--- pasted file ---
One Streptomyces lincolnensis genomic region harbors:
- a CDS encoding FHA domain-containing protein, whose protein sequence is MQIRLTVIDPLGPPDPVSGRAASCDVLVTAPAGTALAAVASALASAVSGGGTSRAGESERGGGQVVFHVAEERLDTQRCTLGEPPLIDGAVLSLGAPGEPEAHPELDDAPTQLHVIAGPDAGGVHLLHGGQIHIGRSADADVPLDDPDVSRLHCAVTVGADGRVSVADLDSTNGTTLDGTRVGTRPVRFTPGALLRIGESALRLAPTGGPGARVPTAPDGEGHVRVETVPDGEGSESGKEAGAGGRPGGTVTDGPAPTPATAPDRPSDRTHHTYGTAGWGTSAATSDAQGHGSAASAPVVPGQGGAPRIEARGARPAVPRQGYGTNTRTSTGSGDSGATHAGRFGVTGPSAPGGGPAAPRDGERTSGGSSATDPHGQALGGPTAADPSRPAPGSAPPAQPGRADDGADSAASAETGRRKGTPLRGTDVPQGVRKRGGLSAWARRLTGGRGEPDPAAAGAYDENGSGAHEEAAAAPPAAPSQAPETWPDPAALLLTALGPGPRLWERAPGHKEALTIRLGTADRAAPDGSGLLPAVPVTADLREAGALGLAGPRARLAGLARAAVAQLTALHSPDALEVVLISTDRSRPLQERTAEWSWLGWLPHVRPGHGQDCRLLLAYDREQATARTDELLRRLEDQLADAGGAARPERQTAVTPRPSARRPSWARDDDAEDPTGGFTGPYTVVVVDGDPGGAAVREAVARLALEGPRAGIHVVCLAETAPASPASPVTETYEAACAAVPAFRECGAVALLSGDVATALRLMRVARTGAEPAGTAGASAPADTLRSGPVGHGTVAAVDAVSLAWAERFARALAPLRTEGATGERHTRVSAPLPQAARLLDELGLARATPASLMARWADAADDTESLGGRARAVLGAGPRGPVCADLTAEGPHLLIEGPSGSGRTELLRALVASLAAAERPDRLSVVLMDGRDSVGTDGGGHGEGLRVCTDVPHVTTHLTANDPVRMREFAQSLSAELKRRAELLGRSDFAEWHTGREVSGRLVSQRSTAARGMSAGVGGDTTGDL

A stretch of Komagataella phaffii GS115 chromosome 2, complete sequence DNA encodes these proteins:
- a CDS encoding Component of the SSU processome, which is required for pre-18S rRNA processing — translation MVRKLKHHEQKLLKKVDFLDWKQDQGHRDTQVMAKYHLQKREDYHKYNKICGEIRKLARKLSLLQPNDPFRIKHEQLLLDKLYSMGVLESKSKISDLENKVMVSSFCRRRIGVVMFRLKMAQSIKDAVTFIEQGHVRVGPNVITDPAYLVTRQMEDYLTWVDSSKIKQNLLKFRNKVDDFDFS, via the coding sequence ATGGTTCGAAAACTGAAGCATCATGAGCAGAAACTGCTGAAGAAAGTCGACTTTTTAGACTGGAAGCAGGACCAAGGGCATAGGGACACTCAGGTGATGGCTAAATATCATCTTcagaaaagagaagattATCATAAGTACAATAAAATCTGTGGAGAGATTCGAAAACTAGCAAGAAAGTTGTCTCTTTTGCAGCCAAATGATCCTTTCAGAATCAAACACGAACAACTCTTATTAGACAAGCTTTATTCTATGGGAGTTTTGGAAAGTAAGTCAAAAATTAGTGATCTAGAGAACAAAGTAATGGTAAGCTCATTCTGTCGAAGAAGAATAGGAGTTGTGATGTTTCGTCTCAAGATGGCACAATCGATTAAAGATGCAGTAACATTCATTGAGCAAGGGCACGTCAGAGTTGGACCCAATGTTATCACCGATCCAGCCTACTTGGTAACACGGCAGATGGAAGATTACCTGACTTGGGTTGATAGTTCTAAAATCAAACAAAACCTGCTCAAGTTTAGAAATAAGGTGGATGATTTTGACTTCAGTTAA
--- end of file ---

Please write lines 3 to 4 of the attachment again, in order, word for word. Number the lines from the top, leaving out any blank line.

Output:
A stretch of Komagataella phaffii GS115 chromosome 2, complete sequence DNA encodes these proteins:
- a CDS encoding Component of the SSU processome, which is required for pre-18S rRNA processing — translation MVRKLKHHEQKLLKKVDFLDWKQDQGHRDTQVMAKYHLQKREDYHKYNKICGEIRKLARKLSLLQPNDPFRIKHEQLLLDKLYSMGVLESKSKISDLENKVMVSSFCRRRIGVVMFRLKMAQSIKDAVTFIEQGHVRVGPNVITDPAYLVTRQMEDYLTWVDSSKIKQNLLKFRNKVDDFDFS, via the coding sequence ATGGTTCGAAAACTGAAGCATCATGAGCAGAAACTGCTGAAGAAAGTCGACTTTTTAGACTGGAAGCAGGACCAAGGGCATAGGGACACTCAGGTGATGGCTAAATATCATCTTcagaaaagagaagattATCATAAGTACAATAAAATCTGTGGAGAGATTCGAAAACTAGCAAGAAAGTTGTCTCTTTTGCAGCCAAATGATCCTTTCAGAATCAAACACGAACAACTCTTATTAGACAAGCTTTATTCTATGGGAGTTTTGGAAAGTAAGTCAAAAATTAGTGATCTAGAGAACAAAGTAATGGTAAGCTCATTCTGTCGAAGAAGAATAGGAGTTGTGATGTTTCGTCTCAAGATGGCACAATCGATTAAAGATGCAGTAACATTCATTGAGCAAGGGCACGTCAGAGTTGGACCCAATGTTATCACCGATCCAGCCTACTTGGTAACACGGCAGATGGAAGATTACCTGACTTGGGTTGATAGTTCTAAAATCAAACAAAACCTGCTCAAGTTTAGAAATAAGGTGGATGATTTTGACTTCAGTTAA